There's almost always a good reason behind the declines of any given stock, with some of the most common ranging from competitive pressures to industry headwinds, operational inefficiencies, and badly executed product launches. But not all declines are permanent, and sometimes betting on an underdog stock can mean reaping enormous profits.
We asked three top Motley Fool contributors to each pick an underdog stock they're watching closely. Read on to see why they chose GoPro (GPRO -2.54%), GameStop (GME -3.62%), and Gilead Sciences (GILD -0.22%).
Good Karma for this action-camera specialist?
Steve Symington (GoPro): I last singled out GoPro as an underdog stock I was watching closely three months ago, wondering at the time whether strong holiday-season sales would mark a turning point for the action-camera specialist. Unfortunately, GoPro solidified its underdog status last month, plunging more than 13% after announcing mixed fourth-quarter 2016 results and disappointing forward guidance.
Quarterly revenue climbed a solid 23.8% year over year, to $540.6 million, which was well below Wall Street's models for $574.5 million. But that also translated to adjusted net income of $42.4 million, or $0.29 per share, above analysts' consensus estimates for $0.22 per share.
According to founder and CEO Nick Woodman, the reason for GoPro's top-line shortfall was previously disclosed production issues, which held back the initial launch of the company's new HERO5 Black camera last quarter. More specifically, Woodman said the initial scarcity of the product "had a knock-on effect, resulting in retailers canceling marketing support for the HERO5 Black Launch."
Of course, it didn't help that this happened during the crucial holiday season. But GoPro has finally re-launched its Karma drone in limited quantities in the U.S. and told investors it anticipates expanding Karma's availability to international markets this spring.
In addition, GoPro's recent restructuring efforts -- which included eliminating its entertainment division and cutting 15% of its staff -- should help the company reduce operating costs substantially in the coming year. So with GoPro stock currently trading near an all-time low, I'm still watching closely for any signs of a sustainable turnaround that might mark a bottom for this widely panned underdog stock.
Set it and forget it is not a strategy that works for GameStop stock
Rich Smith (GameStop): One underdog stock that I'm personally watching very closely is GameStop. I'm watching because I own it -- and no, I'm not happy about that.
Once the biggest name in "gamer" retailing, GameStop stock has taken it on the chin these past couple of years, falling from a high of $47 a share to barely half that today. Why? Mainly because investors have worried that GameStop's entire business model -- of selling games on physical discs, and more importantly, of buying and reselling those same discs at huge margins -- will be made irrelevant as the gaming industry shifts to a model of direct sales of downloadable games from manufacturer to consumer.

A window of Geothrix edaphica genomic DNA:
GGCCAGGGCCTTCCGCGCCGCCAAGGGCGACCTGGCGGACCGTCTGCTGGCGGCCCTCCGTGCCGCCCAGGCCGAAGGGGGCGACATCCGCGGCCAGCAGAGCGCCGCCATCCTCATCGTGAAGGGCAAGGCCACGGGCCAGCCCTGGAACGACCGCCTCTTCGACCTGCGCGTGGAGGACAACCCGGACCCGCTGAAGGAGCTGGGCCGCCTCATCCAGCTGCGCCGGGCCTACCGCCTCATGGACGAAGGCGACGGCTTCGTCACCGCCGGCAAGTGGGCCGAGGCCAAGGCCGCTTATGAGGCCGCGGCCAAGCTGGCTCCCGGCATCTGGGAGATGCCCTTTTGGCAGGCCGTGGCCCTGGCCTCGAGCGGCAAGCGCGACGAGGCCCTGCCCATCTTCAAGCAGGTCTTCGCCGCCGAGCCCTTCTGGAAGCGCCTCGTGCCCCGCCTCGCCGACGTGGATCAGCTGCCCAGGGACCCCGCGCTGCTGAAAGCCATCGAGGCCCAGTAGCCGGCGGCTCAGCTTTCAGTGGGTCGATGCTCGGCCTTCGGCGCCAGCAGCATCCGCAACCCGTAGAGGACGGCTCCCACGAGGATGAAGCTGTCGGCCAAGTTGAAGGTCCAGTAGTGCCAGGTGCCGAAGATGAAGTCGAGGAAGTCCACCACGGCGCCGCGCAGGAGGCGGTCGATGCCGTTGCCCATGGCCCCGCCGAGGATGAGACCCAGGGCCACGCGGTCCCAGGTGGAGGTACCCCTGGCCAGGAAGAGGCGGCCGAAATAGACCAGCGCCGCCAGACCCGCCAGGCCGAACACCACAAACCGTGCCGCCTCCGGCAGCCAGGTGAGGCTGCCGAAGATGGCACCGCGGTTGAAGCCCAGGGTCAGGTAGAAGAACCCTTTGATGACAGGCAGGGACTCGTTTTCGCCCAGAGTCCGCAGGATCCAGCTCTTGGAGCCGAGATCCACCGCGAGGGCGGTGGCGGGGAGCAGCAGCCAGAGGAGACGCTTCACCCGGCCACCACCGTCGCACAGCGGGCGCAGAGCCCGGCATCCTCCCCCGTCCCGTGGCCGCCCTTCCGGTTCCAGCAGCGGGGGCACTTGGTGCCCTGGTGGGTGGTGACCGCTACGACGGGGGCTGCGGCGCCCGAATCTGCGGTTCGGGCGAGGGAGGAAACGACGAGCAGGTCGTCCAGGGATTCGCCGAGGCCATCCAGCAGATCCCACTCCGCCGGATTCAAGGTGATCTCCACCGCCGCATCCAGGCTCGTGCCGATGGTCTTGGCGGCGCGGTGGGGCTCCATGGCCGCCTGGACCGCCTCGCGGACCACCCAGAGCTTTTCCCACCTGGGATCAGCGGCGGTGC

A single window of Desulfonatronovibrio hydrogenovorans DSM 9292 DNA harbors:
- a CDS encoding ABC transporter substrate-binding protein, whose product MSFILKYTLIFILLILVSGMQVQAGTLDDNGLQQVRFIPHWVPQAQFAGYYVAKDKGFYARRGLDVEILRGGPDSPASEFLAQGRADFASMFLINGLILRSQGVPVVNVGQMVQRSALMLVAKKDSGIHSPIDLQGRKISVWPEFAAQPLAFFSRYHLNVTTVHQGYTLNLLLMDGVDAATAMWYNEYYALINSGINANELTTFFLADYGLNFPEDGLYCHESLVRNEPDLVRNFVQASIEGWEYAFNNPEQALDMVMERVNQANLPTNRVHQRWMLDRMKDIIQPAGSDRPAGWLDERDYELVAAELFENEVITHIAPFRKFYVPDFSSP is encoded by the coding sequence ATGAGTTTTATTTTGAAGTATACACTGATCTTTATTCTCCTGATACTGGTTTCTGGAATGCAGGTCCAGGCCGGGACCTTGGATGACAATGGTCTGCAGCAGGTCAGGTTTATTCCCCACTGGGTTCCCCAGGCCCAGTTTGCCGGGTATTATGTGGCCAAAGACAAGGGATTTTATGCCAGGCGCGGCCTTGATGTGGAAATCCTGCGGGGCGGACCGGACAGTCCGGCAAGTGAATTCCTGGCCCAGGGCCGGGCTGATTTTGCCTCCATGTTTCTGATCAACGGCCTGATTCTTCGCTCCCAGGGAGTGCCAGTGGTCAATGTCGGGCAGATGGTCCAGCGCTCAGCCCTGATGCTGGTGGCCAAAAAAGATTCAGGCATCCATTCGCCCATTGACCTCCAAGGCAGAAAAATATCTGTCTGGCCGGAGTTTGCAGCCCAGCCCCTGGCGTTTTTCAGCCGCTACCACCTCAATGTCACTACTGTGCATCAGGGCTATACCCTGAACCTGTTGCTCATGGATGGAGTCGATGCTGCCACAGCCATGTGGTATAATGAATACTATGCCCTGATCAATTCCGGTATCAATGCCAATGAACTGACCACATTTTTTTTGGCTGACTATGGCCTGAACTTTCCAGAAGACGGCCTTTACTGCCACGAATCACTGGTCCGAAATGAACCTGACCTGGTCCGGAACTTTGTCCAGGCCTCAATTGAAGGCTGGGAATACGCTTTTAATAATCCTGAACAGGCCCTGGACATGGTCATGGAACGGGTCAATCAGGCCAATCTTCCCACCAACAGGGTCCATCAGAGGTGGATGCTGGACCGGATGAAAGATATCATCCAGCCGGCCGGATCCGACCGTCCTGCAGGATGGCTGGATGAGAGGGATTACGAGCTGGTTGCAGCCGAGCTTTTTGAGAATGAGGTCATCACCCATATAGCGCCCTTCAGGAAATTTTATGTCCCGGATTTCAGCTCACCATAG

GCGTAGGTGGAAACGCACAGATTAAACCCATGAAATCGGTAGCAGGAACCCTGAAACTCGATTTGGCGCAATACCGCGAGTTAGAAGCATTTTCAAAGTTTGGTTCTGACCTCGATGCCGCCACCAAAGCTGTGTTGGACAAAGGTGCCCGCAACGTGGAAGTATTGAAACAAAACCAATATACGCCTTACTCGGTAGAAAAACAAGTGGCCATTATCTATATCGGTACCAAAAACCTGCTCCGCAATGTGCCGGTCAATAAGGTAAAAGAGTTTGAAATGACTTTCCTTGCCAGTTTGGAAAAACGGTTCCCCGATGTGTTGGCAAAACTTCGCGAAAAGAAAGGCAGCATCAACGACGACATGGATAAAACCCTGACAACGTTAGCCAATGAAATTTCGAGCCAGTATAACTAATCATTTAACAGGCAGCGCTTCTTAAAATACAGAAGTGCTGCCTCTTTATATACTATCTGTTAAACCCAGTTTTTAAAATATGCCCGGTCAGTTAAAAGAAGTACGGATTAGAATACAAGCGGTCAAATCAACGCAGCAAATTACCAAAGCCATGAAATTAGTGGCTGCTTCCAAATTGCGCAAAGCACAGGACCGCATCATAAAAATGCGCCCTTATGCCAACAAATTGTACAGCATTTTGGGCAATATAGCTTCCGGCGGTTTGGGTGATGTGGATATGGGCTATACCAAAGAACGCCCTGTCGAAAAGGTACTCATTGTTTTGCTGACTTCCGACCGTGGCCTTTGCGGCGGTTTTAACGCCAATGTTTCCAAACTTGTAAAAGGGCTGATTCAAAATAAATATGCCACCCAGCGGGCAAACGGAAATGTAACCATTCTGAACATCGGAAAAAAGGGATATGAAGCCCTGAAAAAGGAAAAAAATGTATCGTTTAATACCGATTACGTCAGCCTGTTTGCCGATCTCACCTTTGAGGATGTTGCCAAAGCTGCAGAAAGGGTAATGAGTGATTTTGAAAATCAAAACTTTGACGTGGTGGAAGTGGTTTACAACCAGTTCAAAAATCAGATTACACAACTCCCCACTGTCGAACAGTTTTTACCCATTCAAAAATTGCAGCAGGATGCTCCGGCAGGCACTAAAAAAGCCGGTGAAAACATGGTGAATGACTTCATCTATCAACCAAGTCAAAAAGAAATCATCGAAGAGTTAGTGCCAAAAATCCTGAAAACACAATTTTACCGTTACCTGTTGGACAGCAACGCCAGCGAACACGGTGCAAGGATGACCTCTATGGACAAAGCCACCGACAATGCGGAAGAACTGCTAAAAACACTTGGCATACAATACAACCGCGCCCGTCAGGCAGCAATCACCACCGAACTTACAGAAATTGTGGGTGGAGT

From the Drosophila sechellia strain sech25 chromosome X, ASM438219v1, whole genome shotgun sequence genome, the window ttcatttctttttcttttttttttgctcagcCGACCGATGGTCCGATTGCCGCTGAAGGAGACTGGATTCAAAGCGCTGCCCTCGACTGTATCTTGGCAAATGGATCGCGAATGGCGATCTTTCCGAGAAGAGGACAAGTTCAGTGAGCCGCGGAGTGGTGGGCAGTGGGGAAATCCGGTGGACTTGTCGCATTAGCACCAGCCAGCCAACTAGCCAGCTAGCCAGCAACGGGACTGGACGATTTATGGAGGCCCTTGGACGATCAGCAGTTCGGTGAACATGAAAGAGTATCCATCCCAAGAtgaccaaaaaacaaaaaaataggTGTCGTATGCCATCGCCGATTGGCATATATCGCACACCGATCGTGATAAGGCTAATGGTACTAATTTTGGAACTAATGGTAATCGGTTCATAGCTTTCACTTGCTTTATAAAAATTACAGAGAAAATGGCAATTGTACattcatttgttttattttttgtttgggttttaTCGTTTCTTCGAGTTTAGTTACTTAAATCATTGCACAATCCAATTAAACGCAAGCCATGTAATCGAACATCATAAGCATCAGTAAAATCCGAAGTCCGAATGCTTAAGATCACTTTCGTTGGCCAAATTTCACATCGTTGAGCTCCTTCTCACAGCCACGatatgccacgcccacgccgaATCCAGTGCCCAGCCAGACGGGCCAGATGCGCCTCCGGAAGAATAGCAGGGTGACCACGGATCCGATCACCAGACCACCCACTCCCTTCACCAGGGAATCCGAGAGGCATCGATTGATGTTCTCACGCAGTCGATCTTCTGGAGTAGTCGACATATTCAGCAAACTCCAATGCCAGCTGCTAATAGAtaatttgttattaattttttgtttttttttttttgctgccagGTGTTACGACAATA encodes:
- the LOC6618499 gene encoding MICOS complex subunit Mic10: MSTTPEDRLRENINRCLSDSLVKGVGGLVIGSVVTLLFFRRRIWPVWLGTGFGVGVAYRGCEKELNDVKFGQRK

Manufacturer to consumer. You see who's left out of that equation? The middle man. GameStop.
At one time, I thought these fears were overblown. Game manufacturers need GameStop to help hawk their wares, I thought, and consumers would be crazy to download a game for the same price as it cost to buy a physical disc -- especially when that disc could later be resold and money earned back, but the download couldn't be. And yet, GameStop's business does seem to be sagging under the digital threat, with sales down 3% last quarter, and earnings down 9%.
Then late last month, Microsoft announced a plan to begin renting games that appeared likely to cut GameStop out of the loop once and for all -- a development that initially cratered GameStop stock before it turned out that Microsoft was actually partnering with GameStop on the "Xbox Game Pass" initiative.
All of this goes to show you why, even with GameStop stock selling for what seems a cheap price -- less than seven times earnings -- and paying a great dividend yield -- 6.2% -- I feel it's essential to keep on watching this stock closely. If there's a set it-and-forget it stock out there on the market today, GameStop, for certain, is not it.
A Great Dane kind of underdog
Keith Speights (Gilead Sciences): It might seem strange to label a company with annual revenue of over $30 billion and earnings of $13.5 billion as an underdog, but that's exactly what I think of Gilead Sciences. The big biotech is perhaps the equivalent of a Great Dane kind of underdog.
Gilead faces an unusual challenge: The company's incredible success has created problems. Hepatitis C virus (HCV) drugs Sovaldi and Harvoni changed the landscape for the once-lifelong disease. So many patients were cured by Gilead's drugs that there aren't nearly as many sick patients left. As a result, the biotech's revenue and earnings are falling.
It will be extremely difficult, if not impossible, for Gilead to make up for the declining profits from its HCV drugs with its existing products and pipeline. The biotech still has an enormously successful HIV drug franchise. Gilead also has a fast-growing new HCV drug with Epclusa, and is awaiting approval for another promising HCV treatment. And it has a pipeline with eight late-stage candidates. But all that isn't enough.
Gilead needs to make one or more significant acquisitions. The good news is that the company's management knows it needs to do so. Even better news is that Gilead has ample cash to make deals happen.
I'm watching the biotech closely with the expectation that at least one major buyout will be on the table this year. This underdog still has plenty of bark left in it.